Gillum trial: Jurors begin deliberations, break for weekend
Federal prosecutors and defense attorneys wrapped up their arguments Friday after a nearly two-week trial.
Jurors deliberated for several hours Friday before breaking for the weekend in the corruption case against former Florida Democratic candidate for governor Andrew Gillum, who came within a whisker of defeating Republican Ron DeSantis in 2018.
Federal prosecutors and defense attorneys made their closing arguments Friday morning following a nearly two-week trial. Later that afternoon, the Tallahassee Democrat reported that jurors had three questions: Can one defendant be found guilty of fraud and not the other? When will the jury be dismissed for the day? And what is a lay definition of a material fact?
U.S. District Judge Allen Winsor responded that one defendant can be found guilty and not the other, jurors can recess at any time and come back either Saturday or Monday and the definition of a material fact is already in jury instructions.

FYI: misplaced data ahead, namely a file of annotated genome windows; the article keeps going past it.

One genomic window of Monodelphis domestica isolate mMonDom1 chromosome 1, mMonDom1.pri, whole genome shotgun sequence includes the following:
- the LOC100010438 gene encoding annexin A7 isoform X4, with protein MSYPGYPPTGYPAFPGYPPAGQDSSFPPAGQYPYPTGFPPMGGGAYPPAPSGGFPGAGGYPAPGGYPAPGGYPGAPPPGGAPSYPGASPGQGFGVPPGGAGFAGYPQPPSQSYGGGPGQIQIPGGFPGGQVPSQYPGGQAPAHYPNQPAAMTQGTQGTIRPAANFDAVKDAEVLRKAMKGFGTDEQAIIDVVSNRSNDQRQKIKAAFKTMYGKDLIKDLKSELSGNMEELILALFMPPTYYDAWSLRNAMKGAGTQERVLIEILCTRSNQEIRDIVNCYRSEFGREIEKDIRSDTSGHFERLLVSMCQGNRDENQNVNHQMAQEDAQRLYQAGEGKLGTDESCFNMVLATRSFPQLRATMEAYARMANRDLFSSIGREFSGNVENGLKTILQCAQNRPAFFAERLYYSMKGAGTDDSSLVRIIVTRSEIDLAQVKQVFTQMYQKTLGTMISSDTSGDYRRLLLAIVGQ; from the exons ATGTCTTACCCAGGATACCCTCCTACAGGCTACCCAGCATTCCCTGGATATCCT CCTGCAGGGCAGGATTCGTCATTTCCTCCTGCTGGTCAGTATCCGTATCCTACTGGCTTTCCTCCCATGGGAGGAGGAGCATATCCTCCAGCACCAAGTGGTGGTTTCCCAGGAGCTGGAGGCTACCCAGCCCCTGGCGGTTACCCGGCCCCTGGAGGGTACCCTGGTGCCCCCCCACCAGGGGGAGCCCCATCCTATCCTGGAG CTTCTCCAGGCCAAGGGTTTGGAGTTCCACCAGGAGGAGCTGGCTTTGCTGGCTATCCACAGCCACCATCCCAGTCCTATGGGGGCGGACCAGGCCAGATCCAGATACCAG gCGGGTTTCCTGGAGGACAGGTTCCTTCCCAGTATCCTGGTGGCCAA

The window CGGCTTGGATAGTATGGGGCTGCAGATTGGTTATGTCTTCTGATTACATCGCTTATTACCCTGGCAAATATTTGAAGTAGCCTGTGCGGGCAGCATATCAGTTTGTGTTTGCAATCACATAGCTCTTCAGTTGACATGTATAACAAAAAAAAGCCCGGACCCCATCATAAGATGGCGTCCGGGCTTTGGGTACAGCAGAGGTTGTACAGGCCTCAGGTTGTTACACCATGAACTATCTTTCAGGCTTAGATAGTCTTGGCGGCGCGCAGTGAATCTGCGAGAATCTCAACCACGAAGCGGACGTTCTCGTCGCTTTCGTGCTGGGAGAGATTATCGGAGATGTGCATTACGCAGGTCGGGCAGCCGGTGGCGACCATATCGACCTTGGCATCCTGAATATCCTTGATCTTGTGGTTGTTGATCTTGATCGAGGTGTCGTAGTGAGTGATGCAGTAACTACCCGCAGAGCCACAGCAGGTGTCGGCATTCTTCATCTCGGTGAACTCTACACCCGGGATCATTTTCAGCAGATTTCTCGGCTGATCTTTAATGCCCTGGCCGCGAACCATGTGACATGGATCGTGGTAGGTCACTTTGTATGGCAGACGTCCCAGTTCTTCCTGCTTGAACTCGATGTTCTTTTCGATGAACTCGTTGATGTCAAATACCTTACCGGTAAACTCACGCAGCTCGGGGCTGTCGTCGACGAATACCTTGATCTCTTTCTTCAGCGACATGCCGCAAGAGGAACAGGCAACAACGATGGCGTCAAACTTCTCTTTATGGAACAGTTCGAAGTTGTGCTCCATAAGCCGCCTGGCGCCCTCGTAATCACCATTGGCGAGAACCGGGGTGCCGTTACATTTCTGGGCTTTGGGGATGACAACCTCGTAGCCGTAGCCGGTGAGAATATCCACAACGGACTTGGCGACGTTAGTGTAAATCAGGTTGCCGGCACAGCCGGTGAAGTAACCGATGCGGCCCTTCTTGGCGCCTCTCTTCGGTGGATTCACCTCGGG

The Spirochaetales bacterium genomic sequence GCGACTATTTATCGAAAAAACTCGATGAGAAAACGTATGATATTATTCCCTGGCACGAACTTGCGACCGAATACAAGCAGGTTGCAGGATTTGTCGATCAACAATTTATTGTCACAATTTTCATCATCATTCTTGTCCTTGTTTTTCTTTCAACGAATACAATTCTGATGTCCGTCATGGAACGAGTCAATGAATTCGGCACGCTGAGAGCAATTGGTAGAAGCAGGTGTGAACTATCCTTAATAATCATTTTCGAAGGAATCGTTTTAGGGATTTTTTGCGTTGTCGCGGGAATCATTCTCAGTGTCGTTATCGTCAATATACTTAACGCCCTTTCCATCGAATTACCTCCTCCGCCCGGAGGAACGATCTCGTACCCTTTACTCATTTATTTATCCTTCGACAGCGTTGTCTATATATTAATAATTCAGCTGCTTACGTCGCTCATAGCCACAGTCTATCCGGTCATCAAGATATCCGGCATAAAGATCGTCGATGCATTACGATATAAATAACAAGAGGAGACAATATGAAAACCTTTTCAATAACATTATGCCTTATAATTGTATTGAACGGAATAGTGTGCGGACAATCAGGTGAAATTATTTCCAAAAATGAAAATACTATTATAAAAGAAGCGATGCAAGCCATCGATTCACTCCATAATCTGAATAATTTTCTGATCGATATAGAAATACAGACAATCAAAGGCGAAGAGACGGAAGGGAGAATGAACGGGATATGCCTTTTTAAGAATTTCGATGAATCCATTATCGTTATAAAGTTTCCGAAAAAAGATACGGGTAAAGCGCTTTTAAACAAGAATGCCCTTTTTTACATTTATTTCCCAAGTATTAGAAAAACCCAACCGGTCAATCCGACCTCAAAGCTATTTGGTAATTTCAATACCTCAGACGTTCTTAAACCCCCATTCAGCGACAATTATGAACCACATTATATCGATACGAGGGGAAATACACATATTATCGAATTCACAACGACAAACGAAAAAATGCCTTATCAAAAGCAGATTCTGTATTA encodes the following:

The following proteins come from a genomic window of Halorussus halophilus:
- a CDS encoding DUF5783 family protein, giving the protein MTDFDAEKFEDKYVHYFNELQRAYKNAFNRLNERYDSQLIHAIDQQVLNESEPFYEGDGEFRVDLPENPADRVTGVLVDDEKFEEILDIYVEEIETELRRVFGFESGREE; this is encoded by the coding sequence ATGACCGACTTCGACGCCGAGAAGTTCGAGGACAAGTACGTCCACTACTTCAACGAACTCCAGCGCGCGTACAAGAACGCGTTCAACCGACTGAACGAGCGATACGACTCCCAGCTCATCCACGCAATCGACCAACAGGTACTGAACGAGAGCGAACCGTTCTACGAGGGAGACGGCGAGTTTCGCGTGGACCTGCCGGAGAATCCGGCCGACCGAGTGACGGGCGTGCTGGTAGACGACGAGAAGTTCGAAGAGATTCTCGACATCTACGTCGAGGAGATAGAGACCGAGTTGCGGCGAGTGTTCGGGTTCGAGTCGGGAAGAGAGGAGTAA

The jury will reconvene Monday morning.
Prosecutors have accused Gillum of using a fake job at a friend’s public relations agency to funnel tens of thousands of dollars in campaign money to personal accounts. They said Gillum was struggling financially after quitting his $120,000-a-year job with the People for the American Way group to run for governor.
Defense attorneys have argued that the public relations job was legitimate.
Gillum is also accused of lying to undercover FBI agents posing as developers who paid for a 2016 trip he took with his brother to New York, including a ticket to the hit Broadway show “Hamilton.”
Gillum faces a potentially lengthy prison sentence, although, under federal sentencing guidelines, he is likely to get far less than the maximum.
A public relations executive and Gillum adviser, Sharon Lettman-Hicks, has also been charged in the case.
Gillum, 43, a former Tallahassee mayor, sought to become the first Black governor in Florida history when he took on DeSantis in 2018. Gillum lost by less than 34,000 votes to DeSantis, triggering an automatic recount.